Preferably, the components of current-limiting network 404 have component values calculated in accordance with the following formulas:

______________________________________Nsp =      (R1/Rpri)1/2 ;Epri =     Eout/Ein/Nsp;Rm =       (Epri2 * Rin * (Rin + Rpri) - 2 * Epri *      Rin * Rpri)/((Epri2 * Rin) - Rpri);Rpri >     Rin;Qin =      ((Rm/Rin) - 1)1/2 ;Qout =     ((Rm/Rpri) - 1)1/2 ;Xc(410) =  -Qin * Rin;X1p(412) = Rm/(Qin + Qout);Xc(414) =  -Qout * R1;Xin =      X1p(412) + Xc(410); and,Eoact =    Ein * X1p(412) * Nsp/Xin.______________________________________

where:

Ein is the RMS output voltage level which is developed by high-frequency AC power-source 400 (between lines 420 and 424).

Eout is the desired RMS open-circuit output voltage level which is to be developed across load (lamp(s)) 406 (between lines 430 and 428) before the lamp(s) ignite.

Rl is the loaded lamp impedance.

Rin is the input impedance which is to be presented by current-limiting network 404 to high-frequency AC power-source 400 (between lines 420 and 424) to yield the desired lamp power level.

Rm is a dependent variable, a unique solution for which is defined by the above equations given Ein, Eout, Rl, Rin, and Rpri.

Qin is the resultant loaded L-section input Q presented by current-limiting network 404 to high-frequency AC power-source 400 (between lines 420 and 424). It should be noted that for the embodiment of current-limiting network (404) shown in FIG. 4, independent control of the input Q is now available.

Qout is the resultant loaded L-section output Q presented by current-limiting network 404 to lamp(s) 406 (between lines 430 and 428).

Xc(410) is the resultant capacitive reactance of capacitor 410.

Xc(414) is the resultant capacitive reactance of capacitor 414.

Xlp(412) is the resultant inductive reactance of the primary of transformer 412.

Xin is the resultant open circuit (no load) reactance looking into current-limiting network 404 (before lamp(s) 406 ignite). It is important to note that this is non-zero. In other words, a resonant condition does not exist. Of course, were a resonant condition to exist, an infinite current would result, the core of transformer 412 would saturate and damage to the components would result.

Nsp is the turns ratio (secondary-to-primary) of transformer 412.

Rpri is the impedance at the transformer primary. Rpri is a new independent variable, employed to establish Qin. Rpri must be greater than Rin.

Epri is a voltage ratio.

Eoact is the actual RMS open-circuit output voltage level which is to be developed across load (lamp(s)) 406 (between lines 430 and 428) before the lamp(s) ignite. Eoact, when checked against Eout, provides a means of ascertaining when certain boundary conditions have been exceeded.

Preferably, for driving (as a load 312) the series connection of two F40T12 lamps from a 120 volt AC power line, the following component values are employed:

______________________________________Given:Ein =           100 volts;Eout =          450 volts;R1 =            700 ohms;Rin =           250 ohms; andRpri =          1000;Then:Ein =           100.0 volts;Eoact =         450.0 volts;Eout =          450.0 volts;Epri =          5.378529;Nsp =           0.836660;Qin =           1.753919;Qout =          0.138050;Rin =           250.0 ohms;R1 =            700.0 ohms.,Rm =            1019.1 ohms;Rpri =          1000.0 ohms;Xc(410) =       -438.4797 ohms;Xc(414) =       -96.63516 ohms;Xin =           108.1432 ohms; and,X1p(412) =      538.6623 ohms.______________________________________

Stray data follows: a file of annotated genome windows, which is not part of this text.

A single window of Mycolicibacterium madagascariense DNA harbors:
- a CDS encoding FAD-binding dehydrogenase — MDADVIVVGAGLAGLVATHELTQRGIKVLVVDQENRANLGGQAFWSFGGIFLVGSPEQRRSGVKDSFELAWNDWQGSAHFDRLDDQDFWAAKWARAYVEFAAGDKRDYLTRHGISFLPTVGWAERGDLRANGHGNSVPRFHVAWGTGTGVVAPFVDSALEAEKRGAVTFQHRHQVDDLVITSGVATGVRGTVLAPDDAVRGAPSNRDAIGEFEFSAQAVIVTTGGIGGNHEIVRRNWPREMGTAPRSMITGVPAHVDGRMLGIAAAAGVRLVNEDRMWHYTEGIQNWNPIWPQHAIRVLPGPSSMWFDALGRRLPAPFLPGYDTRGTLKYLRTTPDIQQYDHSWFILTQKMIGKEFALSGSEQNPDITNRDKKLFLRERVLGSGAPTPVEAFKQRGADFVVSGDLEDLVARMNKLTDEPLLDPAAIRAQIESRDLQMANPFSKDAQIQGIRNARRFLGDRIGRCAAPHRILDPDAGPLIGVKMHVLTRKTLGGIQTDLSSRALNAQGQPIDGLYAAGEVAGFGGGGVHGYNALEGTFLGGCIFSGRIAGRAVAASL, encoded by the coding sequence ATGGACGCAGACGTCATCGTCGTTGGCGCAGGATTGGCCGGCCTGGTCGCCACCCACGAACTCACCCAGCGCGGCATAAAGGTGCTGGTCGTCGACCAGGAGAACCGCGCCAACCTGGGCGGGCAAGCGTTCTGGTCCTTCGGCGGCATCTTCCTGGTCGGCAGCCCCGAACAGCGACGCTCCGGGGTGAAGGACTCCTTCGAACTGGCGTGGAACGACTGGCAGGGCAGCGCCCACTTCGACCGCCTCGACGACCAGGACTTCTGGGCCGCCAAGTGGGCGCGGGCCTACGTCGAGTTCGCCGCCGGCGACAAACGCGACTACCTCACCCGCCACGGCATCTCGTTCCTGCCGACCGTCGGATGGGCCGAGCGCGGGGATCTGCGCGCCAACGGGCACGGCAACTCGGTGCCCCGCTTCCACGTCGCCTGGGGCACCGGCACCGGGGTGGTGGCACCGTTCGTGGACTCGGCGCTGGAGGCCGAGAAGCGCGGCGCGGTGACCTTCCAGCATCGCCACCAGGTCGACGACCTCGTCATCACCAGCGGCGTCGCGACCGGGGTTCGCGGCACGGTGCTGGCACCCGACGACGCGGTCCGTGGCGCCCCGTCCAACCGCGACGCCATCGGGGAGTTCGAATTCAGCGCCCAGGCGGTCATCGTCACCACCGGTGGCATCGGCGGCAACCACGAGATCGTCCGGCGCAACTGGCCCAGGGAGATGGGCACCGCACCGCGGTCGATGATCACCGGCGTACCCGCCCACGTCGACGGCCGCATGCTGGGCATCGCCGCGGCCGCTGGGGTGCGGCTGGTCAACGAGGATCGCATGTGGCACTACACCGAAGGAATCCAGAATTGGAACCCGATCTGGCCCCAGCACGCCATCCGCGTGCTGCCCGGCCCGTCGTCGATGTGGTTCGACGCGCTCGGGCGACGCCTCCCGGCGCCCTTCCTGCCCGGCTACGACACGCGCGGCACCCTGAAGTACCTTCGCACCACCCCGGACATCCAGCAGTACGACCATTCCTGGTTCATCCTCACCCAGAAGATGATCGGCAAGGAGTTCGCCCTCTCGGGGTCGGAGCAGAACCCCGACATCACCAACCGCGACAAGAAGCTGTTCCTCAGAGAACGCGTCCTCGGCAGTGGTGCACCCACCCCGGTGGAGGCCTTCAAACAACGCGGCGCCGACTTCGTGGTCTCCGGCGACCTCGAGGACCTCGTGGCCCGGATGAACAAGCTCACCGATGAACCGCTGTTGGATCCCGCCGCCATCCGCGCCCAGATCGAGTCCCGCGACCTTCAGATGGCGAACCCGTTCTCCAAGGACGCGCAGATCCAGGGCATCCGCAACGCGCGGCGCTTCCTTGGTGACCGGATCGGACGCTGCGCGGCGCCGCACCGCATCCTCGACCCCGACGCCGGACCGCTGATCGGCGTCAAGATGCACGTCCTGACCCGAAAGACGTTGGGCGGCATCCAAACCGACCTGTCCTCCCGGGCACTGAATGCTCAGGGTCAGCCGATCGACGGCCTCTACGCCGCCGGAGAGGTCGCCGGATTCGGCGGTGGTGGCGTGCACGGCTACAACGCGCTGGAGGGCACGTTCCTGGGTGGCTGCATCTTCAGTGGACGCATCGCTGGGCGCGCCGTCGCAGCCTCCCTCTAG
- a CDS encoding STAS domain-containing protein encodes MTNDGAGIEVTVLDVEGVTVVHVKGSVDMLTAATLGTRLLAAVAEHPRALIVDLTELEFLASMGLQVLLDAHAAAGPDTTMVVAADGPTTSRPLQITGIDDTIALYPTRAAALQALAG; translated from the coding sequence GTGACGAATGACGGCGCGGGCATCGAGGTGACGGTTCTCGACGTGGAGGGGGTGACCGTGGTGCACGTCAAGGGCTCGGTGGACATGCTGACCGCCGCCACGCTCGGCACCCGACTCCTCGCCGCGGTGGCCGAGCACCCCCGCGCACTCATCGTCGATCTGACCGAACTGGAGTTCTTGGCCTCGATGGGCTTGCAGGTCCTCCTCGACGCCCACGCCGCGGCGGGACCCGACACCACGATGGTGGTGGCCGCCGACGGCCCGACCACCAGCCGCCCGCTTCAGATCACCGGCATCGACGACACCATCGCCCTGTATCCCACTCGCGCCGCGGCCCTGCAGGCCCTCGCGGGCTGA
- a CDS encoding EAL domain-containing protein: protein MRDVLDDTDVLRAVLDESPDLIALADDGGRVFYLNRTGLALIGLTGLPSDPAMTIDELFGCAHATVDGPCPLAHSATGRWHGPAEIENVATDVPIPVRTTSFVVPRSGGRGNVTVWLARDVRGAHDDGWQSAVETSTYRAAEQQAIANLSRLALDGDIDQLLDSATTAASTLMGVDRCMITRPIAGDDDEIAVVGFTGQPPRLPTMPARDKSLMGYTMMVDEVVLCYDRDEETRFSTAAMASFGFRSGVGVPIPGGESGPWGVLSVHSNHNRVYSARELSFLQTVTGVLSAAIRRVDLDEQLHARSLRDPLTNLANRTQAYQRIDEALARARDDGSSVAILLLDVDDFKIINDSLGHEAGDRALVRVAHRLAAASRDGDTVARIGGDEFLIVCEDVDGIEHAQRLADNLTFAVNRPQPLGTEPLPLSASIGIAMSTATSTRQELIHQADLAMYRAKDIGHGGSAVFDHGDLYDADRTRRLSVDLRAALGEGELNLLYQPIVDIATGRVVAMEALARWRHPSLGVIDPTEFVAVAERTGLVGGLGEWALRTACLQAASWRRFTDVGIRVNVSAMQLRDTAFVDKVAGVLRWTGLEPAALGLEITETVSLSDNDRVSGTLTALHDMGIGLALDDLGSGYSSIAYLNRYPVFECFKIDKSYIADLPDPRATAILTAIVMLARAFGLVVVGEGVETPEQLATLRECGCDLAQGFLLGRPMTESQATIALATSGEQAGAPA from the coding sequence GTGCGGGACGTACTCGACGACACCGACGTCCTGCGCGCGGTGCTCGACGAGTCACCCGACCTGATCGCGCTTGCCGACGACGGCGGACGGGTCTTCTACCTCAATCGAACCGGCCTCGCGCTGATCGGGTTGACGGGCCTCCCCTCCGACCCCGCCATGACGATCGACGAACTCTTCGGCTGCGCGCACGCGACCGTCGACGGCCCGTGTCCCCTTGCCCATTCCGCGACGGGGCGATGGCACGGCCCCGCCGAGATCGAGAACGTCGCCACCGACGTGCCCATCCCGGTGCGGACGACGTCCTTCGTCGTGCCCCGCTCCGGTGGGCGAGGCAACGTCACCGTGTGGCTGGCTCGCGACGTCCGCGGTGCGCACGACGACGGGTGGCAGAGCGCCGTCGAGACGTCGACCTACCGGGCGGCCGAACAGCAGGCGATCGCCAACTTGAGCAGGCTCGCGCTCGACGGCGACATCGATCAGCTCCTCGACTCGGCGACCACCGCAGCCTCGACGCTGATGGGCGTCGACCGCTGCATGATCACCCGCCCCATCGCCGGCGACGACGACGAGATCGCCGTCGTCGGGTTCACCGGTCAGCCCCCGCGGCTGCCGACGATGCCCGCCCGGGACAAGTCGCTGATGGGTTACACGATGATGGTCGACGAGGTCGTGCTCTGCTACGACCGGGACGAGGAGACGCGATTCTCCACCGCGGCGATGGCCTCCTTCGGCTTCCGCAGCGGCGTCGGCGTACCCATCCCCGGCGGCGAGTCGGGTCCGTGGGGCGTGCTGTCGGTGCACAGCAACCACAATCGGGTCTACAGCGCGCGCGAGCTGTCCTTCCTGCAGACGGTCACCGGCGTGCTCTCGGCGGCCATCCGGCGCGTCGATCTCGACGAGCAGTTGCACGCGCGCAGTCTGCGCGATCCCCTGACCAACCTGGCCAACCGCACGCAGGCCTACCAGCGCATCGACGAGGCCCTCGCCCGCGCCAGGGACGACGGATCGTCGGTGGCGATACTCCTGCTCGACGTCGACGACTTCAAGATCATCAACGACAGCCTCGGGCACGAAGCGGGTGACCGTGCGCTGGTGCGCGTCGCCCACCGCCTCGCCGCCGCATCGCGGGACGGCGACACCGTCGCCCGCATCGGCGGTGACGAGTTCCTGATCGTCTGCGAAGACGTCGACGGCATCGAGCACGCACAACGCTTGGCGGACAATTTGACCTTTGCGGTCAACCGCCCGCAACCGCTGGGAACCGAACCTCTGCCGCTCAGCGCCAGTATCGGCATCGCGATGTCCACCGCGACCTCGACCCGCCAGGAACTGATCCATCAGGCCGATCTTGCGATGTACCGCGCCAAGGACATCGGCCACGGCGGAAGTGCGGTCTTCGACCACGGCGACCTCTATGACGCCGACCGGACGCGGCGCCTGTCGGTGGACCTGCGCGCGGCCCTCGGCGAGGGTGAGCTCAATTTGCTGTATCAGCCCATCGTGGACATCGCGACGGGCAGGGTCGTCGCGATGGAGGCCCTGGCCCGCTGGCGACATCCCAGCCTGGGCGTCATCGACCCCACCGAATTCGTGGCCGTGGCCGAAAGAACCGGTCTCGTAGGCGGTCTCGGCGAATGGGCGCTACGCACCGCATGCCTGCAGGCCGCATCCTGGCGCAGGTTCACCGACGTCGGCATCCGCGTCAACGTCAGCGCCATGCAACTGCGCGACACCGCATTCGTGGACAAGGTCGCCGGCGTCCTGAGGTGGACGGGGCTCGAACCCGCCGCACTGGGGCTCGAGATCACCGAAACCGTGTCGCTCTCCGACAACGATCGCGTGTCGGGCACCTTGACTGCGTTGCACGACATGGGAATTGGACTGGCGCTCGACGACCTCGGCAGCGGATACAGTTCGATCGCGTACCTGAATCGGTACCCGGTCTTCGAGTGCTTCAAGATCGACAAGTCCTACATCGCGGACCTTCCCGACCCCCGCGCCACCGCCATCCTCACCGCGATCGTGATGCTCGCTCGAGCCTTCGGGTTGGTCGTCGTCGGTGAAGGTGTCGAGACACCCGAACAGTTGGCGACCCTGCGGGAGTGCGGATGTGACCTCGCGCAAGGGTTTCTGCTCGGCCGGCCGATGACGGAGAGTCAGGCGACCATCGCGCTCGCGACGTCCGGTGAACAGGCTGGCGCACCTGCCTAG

Preferably, transformer 412 is wound on a core of the type which is designated PQ by TDK and which is of the material which is designated H7C1. Wound on the core is 112 turns of heavy Nylon-Polyester insulated 27 gauge wire for the transformer primary and 100 turns of heavy Nylon-Polyester insulated 30 gauge wire for the transformer secondary.

Unfortunately, mathematical "boundary conditions" impose certain limitations on the range of component values (generally, and on the maximum lamp impedance in particular) which may be "realized." To provide "realizable" solutions in these cases, a small inductor is substituted for capacitor 414 (shown in FIG. 4). More specifically, this embodiment of a gaseous-discharge-lighting system in accordance with the present invention is illustrated in FIG. 5 of the drawing generally designated by the number 500. Gaseous-discharge-lighting system 500 employs a source of high-frequency AC power 502; a current-limiting network 504; and a (load that employs at least one) gaseous discharge lamp 506. Current-limiting network 504 includes a capacitor 510 a transformer 512, and a inductor 514, all connected in what is referred to herein as a "high-pass" "C-L-X-L" configuration (network). Specifically, capacitor 510 is connected between a high-frequency AC power-source hot line 520, which is connected to high-frequency AC power source 502, and a line 522. Transformer 512 is configured with the primary winding of the transformer connected between line 522 and a high-frequency AC power-source return line 524, which is also connected to high-frequency AC power source 502, and with the secondary winding of the transformer connected between a pair of lines, which are respectively designated 526 and 528. Inductor 514 is connected between line 526 and a line 530. Finally, load (lamp) 506 is connected between lines 530 and 528.

Like current-limiting network 404, current-limiting network 504 is operative to provide an impedance transformation, providing a relatively high impedance to lamp 506 while providing a relatively low impedance at, or near, a zero degree phase angle, to high-frequency AC power source 502, reducing the level of the current flowing through the transistors. Further, like current-limiting network 404, current-limiting network 504 is useful in that it may provide an increased starting potential across lamp 506. In addition, like current-limiting network 404, current-limiting network 504 is operative to provide greater isolation (safety) and an extra degree of design freedom.